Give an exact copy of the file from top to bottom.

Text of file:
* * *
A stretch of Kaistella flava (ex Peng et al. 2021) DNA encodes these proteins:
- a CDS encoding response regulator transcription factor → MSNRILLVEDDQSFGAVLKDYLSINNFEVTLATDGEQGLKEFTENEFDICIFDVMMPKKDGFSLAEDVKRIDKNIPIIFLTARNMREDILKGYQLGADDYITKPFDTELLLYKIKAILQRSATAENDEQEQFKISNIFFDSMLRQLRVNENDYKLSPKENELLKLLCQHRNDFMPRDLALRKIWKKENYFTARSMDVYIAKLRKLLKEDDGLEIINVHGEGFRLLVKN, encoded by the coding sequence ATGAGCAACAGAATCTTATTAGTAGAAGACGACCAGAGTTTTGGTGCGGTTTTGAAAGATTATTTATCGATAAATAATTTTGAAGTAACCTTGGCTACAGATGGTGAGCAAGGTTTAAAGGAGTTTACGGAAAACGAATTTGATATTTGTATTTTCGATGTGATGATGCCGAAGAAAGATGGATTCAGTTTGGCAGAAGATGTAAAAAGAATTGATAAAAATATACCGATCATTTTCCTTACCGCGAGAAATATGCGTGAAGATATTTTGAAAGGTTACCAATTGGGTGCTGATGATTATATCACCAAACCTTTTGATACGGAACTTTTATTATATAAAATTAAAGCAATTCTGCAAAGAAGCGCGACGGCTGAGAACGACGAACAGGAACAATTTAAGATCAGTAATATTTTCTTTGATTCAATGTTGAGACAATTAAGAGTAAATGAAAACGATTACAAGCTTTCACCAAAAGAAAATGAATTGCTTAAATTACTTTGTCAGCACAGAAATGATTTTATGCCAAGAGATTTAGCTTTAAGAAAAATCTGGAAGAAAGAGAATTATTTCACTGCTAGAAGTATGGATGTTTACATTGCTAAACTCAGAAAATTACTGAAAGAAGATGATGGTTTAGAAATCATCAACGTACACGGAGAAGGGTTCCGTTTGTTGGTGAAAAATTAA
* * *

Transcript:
A stretch of Kaistella flava (ex Peng et al. 2021) DNA encodes these proteins:
- a CDS encoding response regulator transcription factor → MSNRILLVEDDQSFGAVLKDYLSINNFEVTLATDGEQGLKEFTENEFDICIFDVMMPKKDGFSLAEDVKRIDKNIPIIFLTARNMREDILKGYQLGADDYITKPFDTELLLYKIKAILQRSATAENDEQEQFKISNIFFDSMLRQLRVNENDYKLSPKENELLKLLCQHRNDFMPRDLALRKIWKKENYFTARSMDVYIAKLRKLLKEDDGLEIINVHGEGFRLLVKN, encoded by the coding sequence ATGAGCAACAGAATCTTATTAGTAGAAGACGACCAGAGTTTTGGTGCGGTTTTGAAAGATTATTTATCGATAAATAATTTTGAAGTAACCTTGGCTACAGATGGTGAGCAAGGTTTAAAGGAGTTTACGGAAAACGAATTTGATATTTGTATTTTCGATGTGATGATGCCGAAGAAAGATGGATTCAGTTTGGCAGAAGATGTAAAAAGAATTGATAAAAATATACCGATCATTTTCCTTACCGCGAGAAATATGCGTGAAGATATTTTGAAAGGTTACCAATTGGGTGCTGATGATTATATCACCAAACCTTTTGATACGGAACTTTTATTATATAAAATTAAAGCAATTCTGCAAAGAAGCGCGACGGCTGAGAACGACGAACAGGAACAATTTAAGATCAGTAATATTTTCTTTGATTCAATGTTGAGACAATTAAGAGTAAATGAAAACGATTACAAGCTTTCACCAAAAGAAAATGAATTGCTTAAATTACTTTGTCAGCACAGAAATGATTTTATGCCAAGAGATTTAGCTTTAAGAAAAATCTGGAAGAAAGAGAATTATTTCACTGCTAGAAGTATGGATGTTTACATTGCTAAACTCAGAAAATTACTGAAAGAAGATGATGGTTTAGAAATCATCAACGTACACGGAGAAGGGTTCCGTTTGTTGGTGAAAAATTAA